Eventually, we got to our stellplatz which was much further out of town then we expected. It’s €22 per night with electric and to be honest the pitches aren’t that great. On the plus side the services are the best I’ve ever seen and the toilets and showers look very good.

We can catch a bus into Salzburg (every 15 minutes) for €6 each return or buy a 24 hour Salzburg card which gives us access to most of the museums and attraction in the city and a free bus, it’s €29 each for one day so we come up with a cunning plan. Bearing in mind we hadn’t seen anything in Salzburg worth looking at so far and time was getting on we opted to catch the bus, have a wander round and then decide wether it was worth spending another €80 to stay for one more night and look at all of the attractions.

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Luckily, we did find the better part of Salzburg, castle, churches and even a cathedral.


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We crossed over the footbridge which was covered in padlocks. Lucy doesn’t like them much which is why I’ve made them picture of the day.

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It all started looking much better.

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And then we found the Hurdy Gurdy man, what a racket he made belting out all the latest hits from Mozart and Simon & Garfunkel. Did I tell you Mozart was born and bred in Salzburg? He’s now doing a roaring trade in designer gear, t-shirts, mugs, keyrings, chocolates, cheese, wine, lederhosen – you name it he’s got his name on it, one of the original branding entrepeneurs.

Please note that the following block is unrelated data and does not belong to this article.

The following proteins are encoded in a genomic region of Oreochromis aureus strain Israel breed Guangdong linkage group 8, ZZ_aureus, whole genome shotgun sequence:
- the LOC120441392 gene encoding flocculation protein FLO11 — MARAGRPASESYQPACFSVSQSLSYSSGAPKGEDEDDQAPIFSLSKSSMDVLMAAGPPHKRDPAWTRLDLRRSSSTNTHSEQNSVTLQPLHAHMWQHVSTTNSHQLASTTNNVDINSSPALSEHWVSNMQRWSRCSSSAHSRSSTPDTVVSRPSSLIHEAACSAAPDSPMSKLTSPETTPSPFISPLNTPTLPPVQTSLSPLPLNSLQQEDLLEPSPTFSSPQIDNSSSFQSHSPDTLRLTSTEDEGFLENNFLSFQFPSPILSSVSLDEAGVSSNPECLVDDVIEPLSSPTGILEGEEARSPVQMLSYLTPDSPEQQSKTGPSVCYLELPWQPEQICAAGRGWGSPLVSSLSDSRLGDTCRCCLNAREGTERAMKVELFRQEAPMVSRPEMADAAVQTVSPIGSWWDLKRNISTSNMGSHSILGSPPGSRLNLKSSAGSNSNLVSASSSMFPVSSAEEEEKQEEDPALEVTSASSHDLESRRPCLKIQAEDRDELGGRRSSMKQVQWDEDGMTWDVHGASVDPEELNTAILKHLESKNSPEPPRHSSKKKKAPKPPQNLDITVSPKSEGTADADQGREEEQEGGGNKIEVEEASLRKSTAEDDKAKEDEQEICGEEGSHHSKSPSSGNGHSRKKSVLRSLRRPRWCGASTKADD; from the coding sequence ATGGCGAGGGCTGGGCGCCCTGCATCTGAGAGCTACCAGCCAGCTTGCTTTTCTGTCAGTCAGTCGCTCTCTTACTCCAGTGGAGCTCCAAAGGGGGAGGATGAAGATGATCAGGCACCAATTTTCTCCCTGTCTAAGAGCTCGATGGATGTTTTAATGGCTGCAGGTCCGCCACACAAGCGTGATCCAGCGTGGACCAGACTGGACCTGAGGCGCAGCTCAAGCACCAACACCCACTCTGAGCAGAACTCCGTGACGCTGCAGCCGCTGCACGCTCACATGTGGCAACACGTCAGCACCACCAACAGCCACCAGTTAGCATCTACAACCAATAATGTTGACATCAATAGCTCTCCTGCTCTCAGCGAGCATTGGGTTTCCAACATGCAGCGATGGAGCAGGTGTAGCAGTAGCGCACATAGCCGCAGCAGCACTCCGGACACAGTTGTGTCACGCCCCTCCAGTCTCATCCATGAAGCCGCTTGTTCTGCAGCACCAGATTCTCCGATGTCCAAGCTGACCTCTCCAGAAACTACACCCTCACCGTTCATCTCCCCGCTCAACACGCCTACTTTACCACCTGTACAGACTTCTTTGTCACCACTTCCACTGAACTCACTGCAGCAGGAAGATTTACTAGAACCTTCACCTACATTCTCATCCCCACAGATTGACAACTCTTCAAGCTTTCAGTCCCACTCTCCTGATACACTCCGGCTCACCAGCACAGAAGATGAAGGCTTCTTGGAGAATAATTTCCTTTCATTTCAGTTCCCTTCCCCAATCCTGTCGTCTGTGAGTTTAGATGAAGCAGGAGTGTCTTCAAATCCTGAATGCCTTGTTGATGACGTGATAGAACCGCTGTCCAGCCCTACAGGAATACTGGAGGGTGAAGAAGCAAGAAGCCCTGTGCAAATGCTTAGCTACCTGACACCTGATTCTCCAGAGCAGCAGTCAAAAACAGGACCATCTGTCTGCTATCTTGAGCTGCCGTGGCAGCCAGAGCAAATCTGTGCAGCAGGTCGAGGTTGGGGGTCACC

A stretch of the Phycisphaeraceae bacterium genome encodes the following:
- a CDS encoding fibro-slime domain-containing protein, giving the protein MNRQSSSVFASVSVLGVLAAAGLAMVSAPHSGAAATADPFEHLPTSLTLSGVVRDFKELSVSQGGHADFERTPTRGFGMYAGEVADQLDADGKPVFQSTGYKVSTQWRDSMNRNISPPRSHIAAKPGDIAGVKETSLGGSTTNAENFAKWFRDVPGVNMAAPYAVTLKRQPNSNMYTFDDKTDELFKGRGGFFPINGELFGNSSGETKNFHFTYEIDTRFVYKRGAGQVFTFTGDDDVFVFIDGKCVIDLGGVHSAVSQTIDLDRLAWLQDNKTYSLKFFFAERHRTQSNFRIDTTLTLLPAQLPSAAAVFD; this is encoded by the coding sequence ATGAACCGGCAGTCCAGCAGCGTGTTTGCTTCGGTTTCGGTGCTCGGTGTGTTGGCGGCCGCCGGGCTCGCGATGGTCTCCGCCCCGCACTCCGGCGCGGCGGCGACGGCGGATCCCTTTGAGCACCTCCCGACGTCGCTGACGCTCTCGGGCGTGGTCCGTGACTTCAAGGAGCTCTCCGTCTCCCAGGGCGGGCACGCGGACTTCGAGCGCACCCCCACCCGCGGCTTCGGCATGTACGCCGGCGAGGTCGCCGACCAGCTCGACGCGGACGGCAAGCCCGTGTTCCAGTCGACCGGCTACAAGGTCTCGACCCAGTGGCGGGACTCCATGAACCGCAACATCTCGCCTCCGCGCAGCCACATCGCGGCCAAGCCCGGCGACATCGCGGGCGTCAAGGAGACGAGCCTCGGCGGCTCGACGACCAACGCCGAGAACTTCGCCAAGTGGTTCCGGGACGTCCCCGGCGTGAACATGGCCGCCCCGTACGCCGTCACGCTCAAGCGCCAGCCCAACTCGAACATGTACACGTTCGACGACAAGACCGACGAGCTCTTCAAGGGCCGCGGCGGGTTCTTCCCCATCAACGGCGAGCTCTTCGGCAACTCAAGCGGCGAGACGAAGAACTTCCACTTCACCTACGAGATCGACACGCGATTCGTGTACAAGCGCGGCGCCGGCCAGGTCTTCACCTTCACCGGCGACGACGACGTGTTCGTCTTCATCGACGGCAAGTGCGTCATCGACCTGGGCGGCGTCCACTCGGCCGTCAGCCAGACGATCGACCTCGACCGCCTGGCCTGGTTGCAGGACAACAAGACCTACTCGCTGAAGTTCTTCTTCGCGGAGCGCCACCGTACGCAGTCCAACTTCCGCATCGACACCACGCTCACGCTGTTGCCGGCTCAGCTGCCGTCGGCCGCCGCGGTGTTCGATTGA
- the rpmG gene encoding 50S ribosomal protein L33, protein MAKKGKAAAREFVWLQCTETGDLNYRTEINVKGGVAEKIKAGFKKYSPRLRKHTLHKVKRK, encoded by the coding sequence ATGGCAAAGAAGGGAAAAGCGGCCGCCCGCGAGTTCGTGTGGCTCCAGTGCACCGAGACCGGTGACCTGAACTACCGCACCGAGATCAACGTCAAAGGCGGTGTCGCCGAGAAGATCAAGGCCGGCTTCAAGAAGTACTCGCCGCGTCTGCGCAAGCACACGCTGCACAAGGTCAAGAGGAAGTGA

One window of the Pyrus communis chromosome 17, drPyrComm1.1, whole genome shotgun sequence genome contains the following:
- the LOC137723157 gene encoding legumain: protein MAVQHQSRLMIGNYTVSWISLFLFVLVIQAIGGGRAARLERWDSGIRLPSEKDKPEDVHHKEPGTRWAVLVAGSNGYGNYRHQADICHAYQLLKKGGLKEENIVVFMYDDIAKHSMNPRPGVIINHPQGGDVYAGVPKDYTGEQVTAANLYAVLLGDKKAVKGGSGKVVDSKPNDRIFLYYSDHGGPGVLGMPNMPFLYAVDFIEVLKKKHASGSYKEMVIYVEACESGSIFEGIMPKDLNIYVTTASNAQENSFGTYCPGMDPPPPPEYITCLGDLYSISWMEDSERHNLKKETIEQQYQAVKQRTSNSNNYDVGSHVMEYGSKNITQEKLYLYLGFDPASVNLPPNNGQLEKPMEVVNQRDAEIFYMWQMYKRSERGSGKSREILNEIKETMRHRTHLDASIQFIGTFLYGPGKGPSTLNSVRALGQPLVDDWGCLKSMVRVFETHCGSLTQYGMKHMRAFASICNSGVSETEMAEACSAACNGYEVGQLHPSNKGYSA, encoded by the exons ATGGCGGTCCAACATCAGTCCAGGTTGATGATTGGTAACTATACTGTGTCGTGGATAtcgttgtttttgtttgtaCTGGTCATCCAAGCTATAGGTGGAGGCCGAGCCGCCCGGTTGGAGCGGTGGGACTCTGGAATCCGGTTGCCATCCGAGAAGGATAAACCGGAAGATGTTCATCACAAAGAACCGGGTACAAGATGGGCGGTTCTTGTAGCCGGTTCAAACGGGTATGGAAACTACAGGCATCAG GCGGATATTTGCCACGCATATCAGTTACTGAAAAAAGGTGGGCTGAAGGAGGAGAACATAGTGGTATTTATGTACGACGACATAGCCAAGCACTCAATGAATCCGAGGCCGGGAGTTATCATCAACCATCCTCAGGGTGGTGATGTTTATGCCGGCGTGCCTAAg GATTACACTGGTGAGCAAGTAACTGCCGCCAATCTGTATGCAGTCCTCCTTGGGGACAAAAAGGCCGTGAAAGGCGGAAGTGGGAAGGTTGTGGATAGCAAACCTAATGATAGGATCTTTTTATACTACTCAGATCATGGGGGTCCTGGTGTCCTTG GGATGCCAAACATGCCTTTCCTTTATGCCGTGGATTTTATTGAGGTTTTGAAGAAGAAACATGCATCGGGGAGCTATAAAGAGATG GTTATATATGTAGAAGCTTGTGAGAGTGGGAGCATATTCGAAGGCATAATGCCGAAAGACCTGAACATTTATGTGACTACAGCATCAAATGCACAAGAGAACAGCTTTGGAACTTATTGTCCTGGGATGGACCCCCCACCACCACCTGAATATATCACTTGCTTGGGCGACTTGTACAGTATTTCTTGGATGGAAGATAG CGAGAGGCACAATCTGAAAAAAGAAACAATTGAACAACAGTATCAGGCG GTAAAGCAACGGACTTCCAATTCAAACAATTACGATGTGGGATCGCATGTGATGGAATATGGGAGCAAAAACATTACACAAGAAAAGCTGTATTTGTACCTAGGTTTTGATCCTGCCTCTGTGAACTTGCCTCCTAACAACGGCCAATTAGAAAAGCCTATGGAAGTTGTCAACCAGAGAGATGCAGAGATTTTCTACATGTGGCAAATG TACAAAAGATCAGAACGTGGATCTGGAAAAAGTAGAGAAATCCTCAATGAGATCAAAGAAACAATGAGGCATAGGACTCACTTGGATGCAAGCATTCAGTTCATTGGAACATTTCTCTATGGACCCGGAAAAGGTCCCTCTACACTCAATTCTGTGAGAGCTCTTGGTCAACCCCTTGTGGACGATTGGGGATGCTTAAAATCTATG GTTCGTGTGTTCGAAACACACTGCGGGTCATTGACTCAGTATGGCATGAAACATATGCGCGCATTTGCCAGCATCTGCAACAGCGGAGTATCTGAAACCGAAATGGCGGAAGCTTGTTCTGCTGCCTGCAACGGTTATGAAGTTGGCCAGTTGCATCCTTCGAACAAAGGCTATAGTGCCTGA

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Not sure what he did for a living but I think it had something to do with designer label shopping, possibly the first factory outlet shopping street in the world. If you can think of a fashion label, it was down this street. Salzburg is obviously on the tourist route, we heard one American declare that Salzburg was another European capital knocked off his list.

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The signs above the shop were very attractive, designed to show the shops trade when reading was reserved for the upper classes. This sign decorated with hops is one of the beirkellers we were marched past because someone didn’t need a comfort break.

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Some shops hadn’t really tried but I was impressed with this one. A big M surrounded by two all beef patties, special sauce, lettuce and cheese.

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Emma, what size does Lacey take. Nearly bought her a dirndl until we turned the label over, €135!!